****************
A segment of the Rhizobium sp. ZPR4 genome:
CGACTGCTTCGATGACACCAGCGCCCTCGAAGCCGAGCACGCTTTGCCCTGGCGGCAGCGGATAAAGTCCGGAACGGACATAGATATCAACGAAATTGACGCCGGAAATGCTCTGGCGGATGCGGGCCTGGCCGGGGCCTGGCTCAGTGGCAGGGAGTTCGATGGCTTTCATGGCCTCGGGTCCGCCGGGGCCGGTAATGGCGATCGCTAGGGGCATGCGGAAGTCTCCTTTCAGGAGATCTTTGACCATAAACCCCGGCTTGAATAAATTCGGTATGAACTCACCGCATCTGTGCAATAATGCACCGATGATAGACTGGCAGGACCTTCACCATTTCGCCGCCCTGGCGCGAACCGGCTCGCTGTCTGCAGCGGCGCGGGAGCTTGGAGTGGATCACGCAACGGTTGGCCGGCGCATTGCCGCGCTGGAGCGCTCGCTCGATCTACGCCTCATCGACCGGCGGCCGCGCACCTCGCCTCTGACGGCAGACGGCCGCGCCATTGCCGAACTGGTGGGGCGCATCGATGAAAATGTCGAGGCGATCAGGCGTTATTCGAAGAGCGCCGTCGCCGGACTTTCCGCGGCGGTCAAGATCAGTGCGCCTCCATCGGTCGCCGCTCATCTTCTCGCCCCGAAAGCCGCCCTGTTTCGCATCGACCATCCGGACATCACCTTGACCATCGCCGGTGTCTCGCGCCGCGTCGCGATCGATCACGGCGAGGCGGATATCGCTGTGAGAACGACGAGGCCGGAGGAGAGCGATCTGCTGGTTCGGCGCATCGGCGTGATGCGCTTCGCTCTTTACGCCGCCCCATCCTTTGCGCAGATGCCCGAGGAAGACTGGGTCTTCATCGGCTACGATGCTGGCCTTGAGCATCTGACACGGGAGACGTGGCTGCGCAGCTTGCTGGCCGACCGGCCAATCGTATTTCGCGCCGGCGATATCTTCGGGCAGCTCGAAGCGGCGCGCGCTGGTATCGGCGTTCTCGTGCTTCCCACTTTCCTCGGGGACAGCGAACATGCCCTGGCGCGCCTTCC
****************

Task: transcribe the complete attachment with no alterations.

A segment of the Rhizobium sp. ZPR4 genome:
CGACTGCTTCGATGACACCAGCGCCCTCGAAGCCGAGCACGCTTTGCCCTGGCGGCAGCGGATAAAGTCCGGAACGGACATAGATATCAACGAAATTGACGCCGGAAATGCTCTGGCGGATGCGGGCCTGGCCGGGGCCTGGCTCAGTGGCAGGGAGTTCGATGGCTTTCATGGCCTCGGGTCCGCCGGGGCCGGTAATGGCGATCGCTAGGGGCATGCGGAAGTCTCCTTTCAGGAGATCTTTGACCATAAACCCCGGCTTGAATAAATTCGGTATGAACTCACCGCATCTGTGCAATAATGCACCGATGATAGACTGGCAGGACCTTCACCATTTCGCCGCCCTGGCGCGAACCGGCTCGCTGTCTGCAGCGGCGCGGGAGCTTGGAGTGGATCACGCAACGGTTGGCCGGCGCATTGCCGCGCTGGAGCGCTCGCTCGATCTACGCCTCATCGACCGGCGGCCGCGCACCTCGCCTCTGACGGCAGACGGCCGCGCCATTGCCGAACTGGTGGGGCGCATCGATGAAAATGTCGAGGCGATCAGGCGTTATTCGAAGAGCGCCGTCGCCGGACTTTCCGCGGCGGTCAAGATCAGTGCGCCTCCATCGGTCGCCGCTCATCTTCTCGCCCCGAAAGCCGCCCTGTTTCGCATCGACCATCCGGACATCACCTTGACCATCGCCGGTGTCTCGCGCCGCGTCGCGATCGATCACGGCGAGGCGGATATCGCTGTGAGAACGACGAGGCCGGAGGAGAGCGATCTGCTGGTTCGGCGCATCGGCGTGATGCGCTTCGCTCTTTACGCCGCCCCATCCTTTGCGCAGATGCCCGAGGAAGACTGGGTCTTCATCGGCTACGATGCTGGCCTTGAGCATCTGACACGGGAGACGTGGCTGCGCAGCTTGCTGGCCGACCGGCCAATCGTATTTCGCGCCGGCGATATCTTCGGGCAGCTCGAAGCGGCGCGCGCTGGTATCGGCGTTCTCGTGCTTCCCACTTTCCTCGGGGACAGCGAACATGCCCTGGCGCGCCTTCC